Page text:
This message pours every day, unchecked, into heads all over the U.S. It is nurtured in public school where "fairness" supercedes "greatness". It is reinforced by Oprah, inadvertantly, when the down-trodden and used and abused are showcased daily. It comes into full bloom at college where disgruntled theorists (their ideas are rarely tested in the real world) expound about racism, ageism, sexism, VICTIM-ism.

What is wrong with this? It isn't true. And even if you have been victimized, what good is there in staying there? Good grief! The greatest achievers in our world do not keep a list of wrongs with them to pull out at the first bump in the road. But it seems to me that the leaders in the U.S. are less interest in creating achievers and more interested in achieving fairness, equalness and comfort for the masses. This is also known as Socialism. We can see the results in France where young people are throwing a very public fit about jobs-for-life.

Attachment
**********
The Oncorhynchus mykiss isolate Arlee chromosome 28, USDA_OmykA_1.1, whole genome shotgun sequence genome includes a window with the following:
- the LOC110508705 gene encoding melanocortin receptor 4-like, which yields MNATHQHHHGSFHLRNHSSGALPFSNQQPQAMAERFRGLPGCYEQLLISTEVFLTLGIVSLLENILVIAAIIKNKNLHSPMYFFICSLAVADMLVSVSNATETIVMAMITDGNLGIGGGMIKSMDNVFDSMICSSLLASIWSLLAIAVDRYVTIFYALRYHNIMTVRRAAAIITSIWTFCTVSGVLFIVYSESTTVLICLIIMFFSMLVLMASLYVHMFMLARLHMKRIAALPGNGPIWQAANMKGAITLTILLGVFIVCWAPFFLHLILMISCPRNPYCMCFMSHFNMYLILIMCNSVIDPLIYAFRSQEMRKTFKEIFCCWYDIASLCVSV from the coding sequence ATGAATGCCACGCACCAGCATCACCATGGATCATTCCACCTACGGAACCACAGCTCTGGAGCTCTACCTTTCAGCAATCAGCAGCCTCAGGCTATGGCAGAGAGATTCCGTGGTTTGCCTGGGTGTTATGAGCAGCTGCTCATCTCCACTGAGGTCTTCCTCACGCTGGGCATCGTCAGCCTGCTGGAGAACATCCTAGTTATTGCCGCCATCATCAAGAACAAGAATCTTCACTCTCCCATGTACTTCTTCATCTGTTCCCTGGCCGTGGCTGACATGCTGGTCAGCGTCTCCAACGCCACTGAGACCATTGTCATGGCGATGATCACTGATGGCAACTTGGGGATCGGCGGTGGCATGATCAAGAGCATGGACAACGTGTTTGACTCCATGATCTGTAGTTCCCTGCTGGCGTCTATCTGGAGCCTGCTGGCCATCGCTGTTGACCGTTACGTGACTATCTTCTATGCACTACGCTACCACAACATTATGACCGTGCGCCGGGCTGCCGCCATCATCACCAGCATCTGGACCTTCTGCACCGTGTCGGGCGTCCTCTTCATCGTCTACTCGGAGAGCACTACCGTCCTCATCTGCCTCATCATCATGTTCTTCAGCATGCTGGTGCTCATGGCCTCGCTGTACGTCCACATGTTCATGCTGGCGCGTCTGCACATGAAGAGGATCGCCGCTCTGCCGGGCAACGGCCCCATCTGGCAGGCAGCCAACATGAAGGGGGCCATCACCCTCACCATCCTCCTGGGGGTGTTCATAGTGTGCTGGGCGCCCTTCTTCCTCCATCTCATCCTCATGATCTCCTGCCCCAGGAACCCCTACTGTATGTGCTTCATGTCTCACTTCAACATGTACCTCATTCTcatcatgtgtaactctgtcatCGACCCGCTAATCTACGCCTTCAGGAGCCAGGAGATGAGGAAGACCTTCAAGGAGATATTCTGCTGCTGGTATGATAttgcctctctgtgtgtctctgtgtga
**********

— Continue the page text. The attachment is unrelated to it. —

A person of import in my life and I argued the other day about Victimology. A social worker immersed in the victim culture, she worked with women abuse victims, getting them to safe houses, "saving them".

"They aren't victims," I said. "Their children are victims. Their children are stuck between two moronic parents--one playing the role of the predator, the other playing the role of prey, both getting something out of it while the children suffer."

"Yes, but these women, they are just worn down after so much time," she said. "They didn't know what kind of person he was."

"I dont' believe that for a minute," I say. "They saw all kinds of signs and proceed willfully to ignore them. Family pleads with these ladies. Friends share their fears. And the lady defends the indefensible and then claims shock when she's on the receiving end of a hay-maker. Bull."

She couldn't really argue with this, of course, because her own experience now bore this out. But holding these women responsible, not for being beat up, but for choosing an unstable man likely to direct his considerable anger at her, finally-- holding these women responsible for that choice, meant holding other people responsible for their choices. It means holding ourselves responsible for our choices.

I'm not suggesting that sexism, racism, ageism, name your-ism, is okay or good or that people are responsible for being the brunt of these -isms. But they are responsible to how they respond. They can take in the words and actions or they can choose differently and act differently.